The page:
Commentary Magazine


Topic: Jan Brewer

Arizona Gov Declares Border Surge Victory

Most critics of the bipartisan immigration reform bill being debated in the Senate were nonplussed by the latest compromise offered by the gang of eight. The so-called “border surge” proposed by Senators Bob Corker and John Hoeven was panned by many conservative activists, writers and politicians who seemed to be looking for excuses to dismiss the massive commitment to border security as somehow not enough or not a credible plan to deal with the problem of illegal immigration. But one of the main players in the ongoing efforts by conservatives to force the federal government to act to curb illegal immigration has endorsed the measure. Yesterday on Fox News, Arizona Governor Jan Brewer endorsed the gang’s bill and declared it “a victory for Arizona.”

Brewer has been in the cross hairs of liberals like President Obama and Attorney General Eric Holder for her state’s attempt to cope with the flood of illegals that federal apathy had created. Indeed, the state bill she signed into law and then defended in the federal courts that sought to allow law enforcement officers to ask about a crime suspect’s immigration status made her public enemy No. 1 for the left. But while some on the right have been falling over themselves to prove to the GOP grass roots that they won’t agree to any reform of our immigration laws that allows a path to citizenship, Brewer made it clear that the bipartisan measures satisfied her well known objections to existing federal policy on illegals. It remains to be seen how much influence Brewer’s decision will have on Congress, but this is a clear blow to the campaign being waged on the right to pressure Republicans to block the immigration bill.

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Most critics of the bipartisan immigration reform bill being debated in the Senate were nonplussed by the latest compromise offered by the gang of eight. The so-called “border surge” proposed by Senators Bob Corker and John Hoeven was panned by many conservative activists, writers and politicians who seemed to be looking for excuses to dismiss the massive commitment to border security as somehow not enough or not a credible plan to deal with the problem of illegal immigration. But one of the main players in the ongoing efforts by conservatives to force the federal government to act to curb illegal immigration has endorsed the measure. Yesterday on Fox News, Arizona Governor Jan Brewer endorsed the gang’s bill and declared it “a victory for Arizona.”

Brewer has been in the cross hairs of liberals like President Obama and Attorney General Eric Holder for her state’s attempt to cope with the flood of illegals that federal apathy had created. Indeed, the state bill she signed into law and then defended in the federal courts that sought to allow law enforcement officers to ask about a crime suspect’s immigration status made her public enemy No. 1 for the left. But while some on the right have been falling over themselves to prove to the GOP grass roots that they won’t agree to any reform of our immigration laws that allows a path to citizenship, Brewer made it clear that the bipartisan measures satisfied her well known objections to existing federal policy on illegals. It remains to be seen how much influence Brewer’s decision will have on Congress, but this is a clear blow to the campaign being waged on the right to pressure Republicans to block the immigration bill.

Though many on the right have complained, with some justification, that the predictions of doom for the GOP if they oppose immigration reform are overstated and an effort to “intimidate” them, the real intimidation is the attempt by conservatives to buffalo House Republicans into thinking they will be defeated in primaries by the minority of the party that opposes any immigration measure, no matter how reasonable or how much it prioritizes border security.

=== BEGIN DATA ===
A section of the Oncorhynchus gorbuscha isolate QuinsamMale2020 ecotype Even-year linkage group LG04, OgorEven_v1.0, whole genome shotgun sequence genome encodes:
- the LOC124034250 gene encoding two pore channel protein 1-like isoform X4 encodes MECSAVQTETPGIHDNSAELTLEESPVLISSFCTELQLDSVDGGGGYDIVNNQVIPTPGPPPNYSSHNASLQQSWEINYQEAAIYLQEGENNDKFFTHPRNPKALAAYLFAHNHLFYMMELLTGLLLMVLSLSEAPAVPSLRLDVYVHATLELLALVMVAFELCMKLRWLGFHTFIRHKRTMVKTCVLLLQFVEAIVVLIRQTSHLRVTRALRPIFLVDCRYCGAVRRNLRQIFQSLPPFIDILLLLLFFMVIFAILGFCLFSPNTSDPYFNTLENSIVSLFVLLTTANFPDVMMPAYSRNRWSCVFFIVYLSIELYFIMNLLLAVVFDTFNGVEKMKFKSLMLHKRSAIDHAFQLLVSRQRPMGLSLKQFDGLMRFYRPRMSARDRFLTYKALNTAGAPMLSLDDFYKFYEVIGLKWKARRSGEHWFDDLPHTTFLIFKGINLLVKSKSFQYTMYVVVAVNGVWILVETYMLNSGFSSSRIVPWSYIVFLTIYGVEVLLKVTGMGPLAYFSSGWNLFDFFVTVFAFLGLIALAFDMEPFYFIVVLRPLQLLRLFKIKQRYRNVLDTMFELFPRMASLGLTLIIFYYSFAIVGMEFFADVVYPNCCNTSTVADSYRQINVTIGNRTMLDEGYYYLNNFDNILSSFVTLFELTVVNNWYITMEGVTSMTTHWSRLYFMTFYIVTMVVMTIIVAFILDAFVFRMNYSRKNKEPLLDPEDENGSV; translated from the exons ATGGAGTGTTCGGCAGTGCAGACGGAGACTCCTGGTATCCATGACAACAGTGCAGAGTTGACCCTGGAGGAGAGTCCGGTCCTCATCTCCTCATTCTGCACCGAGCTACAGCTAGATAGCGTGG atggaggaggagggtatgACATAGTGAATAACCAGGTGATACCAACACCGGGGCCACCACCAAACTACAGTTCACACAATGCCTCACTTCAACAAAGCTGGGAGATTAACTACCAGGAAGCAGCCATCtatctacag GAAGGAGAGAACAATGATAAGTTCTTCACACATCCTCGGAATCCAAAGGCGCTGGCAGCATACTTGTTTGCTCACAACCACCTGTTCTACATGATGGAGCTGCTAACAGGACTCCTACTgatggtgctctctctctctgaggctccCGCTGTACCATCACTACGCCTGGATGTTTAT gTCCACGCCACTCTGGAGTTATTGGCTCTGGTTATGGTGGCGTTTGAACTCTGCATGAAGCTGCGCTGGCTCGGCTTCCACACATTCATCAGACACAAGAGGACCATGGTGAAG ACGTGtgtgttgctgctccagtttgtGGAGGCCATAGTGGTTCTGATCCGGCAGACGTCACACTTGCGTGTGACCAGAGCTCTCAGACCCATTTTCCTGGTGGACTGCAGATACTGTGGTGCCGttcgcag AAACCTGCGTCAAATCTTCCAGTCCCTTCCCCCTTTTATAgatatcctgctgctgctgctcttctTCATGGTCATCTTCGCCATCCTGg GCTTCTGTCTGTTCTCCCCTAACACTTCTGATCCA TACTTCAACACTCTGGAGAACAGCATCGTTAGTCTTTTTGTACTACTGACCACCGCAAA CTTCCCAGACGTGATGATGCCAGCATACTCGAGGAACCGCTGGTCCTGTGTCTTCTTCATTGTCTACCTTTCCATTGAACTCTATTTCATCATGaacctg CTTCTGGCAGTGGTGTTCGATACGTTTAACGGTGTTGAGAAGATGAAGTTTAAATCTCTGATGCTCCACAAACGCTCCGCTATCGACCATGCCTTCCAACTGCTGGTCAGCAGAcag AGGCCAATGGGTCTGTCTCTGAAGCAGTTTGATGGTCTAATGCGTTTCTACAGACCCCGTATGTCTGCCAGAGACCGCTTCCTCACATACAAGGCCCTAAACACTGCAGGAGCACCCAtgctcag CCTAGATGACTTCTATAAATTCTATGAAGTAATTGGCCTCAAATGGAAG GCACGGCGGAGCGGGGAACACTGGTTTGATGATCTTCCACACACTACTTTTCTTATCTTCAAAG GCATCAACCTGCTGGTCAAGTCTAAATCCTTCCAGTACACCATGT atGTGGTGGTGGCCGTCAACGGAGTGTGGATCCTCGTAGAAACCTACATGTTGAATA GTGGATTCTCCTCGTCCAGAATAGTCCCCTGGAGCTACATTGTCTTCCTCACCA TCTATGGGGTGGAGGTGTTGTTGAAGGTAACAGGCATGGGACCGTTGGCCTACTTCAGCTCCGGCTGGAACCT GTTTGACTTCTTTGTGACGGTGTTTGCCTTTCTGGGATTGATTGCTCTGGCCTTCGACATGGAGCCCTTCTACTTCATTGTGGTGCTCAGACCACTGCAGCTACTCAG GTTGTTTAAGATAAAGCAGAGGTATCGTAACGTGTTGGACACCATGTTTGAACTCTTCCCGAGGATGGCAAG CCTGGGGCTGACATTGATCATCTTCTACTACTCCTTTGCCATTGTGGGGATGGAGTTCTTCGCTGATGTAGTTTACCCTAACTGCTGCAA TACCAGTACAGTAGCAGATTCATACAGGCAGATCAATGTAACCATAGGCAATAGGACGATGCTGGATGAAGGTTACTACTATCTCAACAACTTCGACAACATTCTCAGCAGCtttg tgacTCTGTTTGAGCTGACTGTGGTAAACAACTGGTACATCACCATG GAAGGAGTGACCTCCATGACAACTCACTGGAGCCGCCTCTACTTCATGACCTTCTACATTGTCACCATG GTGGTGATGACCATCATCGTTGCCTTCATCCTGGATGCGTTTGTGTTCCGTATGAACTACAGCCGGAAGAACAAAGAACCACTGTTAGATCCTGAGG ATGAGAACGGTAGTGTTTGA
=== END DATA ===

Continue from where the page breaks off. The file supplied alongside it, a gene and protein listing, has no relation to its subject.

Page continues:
Conservatives have come up with a variety of reasons to oppose the reform bill in the past few days. Some have put forward procedural arguments, claiming the bill is too complicated or too lengthy. That’s a fair point, though its advocates should be honest enough to admit it is more pretext than cause as Republicans never scrupled to support long, complicated bills if they approved of their purpose. But conscious of the fact that the key issue for most Americans on immigration has been border security, their most effective line of argument has been the claim that the Corker-Hoeven Amendment is either a sham or won’t actually do the job its proponents claim it can do. But Brewer, who has been on the front lines of the border battle more than any other Republican politician in recent years, gives the lie to this assertion.

Brewer has said that Congress should look carefully at the bill and try to make it better if possible. But the bottom line for her is that Congress finally seems on the brink of passing a measure that heeds the cries for help that Arizonans have made for years. It’s easy for those who aren’t dealing with the problems incurred by the porous border to be skeptical about doubling the number of border patrol personnel or finishing 700 more miles of fence, among other measures in the bill. But Brewer knows that this will make a tangible difference for a state that has borne the brunt of the federal government’s indifference and incompetence. If Jan Brewer, of all people, considers this bill a victory for those who have been pushing for the United States to assert its sovereignty over the border with Mexico, how can others credibly complain that it does nothing to alleviate the concerns of critics of the status quo?

For years, conservatives have said any plan to address immigration reform must include a serious scheme to bolster border security. The Corker-Hoeven Amendment provides just that. While the eventual fate of the bill is still very much in doubt, Brewer’s endorsement puts its opponents on notice that no one is going to buy their claims that the reason they are trying to torpedo it has anything to do with protecting America’s borders.

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Grandstanding on Immigration

The immigration debate that stymied George W. Bush, nearly wrecked John McCain’s presidential aspirations, and engenders grand hypocrisy on the Left (it was, after all, Senator Barack Obama who backed a number of poison-pen amendments that helped sink the 2008 bill) is back with a bang. Arizona Gov. Jan Brewer signed a new immigration bill. (Yes, she’s a governor and what’s she doing making immigration law, you ask? More later on this.) And it is like 2007 all over again:

Even before she signed the bill at an afternoon news conference here, President Obama strongly criticized it.

Speaking at a naturalization ceremony for 24 active-duty service members in the Rose Garden, he called for a federal overhaul of immigration laws, which Congressional leaders signaled they were preparing to take up soon, to avoid “irresponsibility by others.”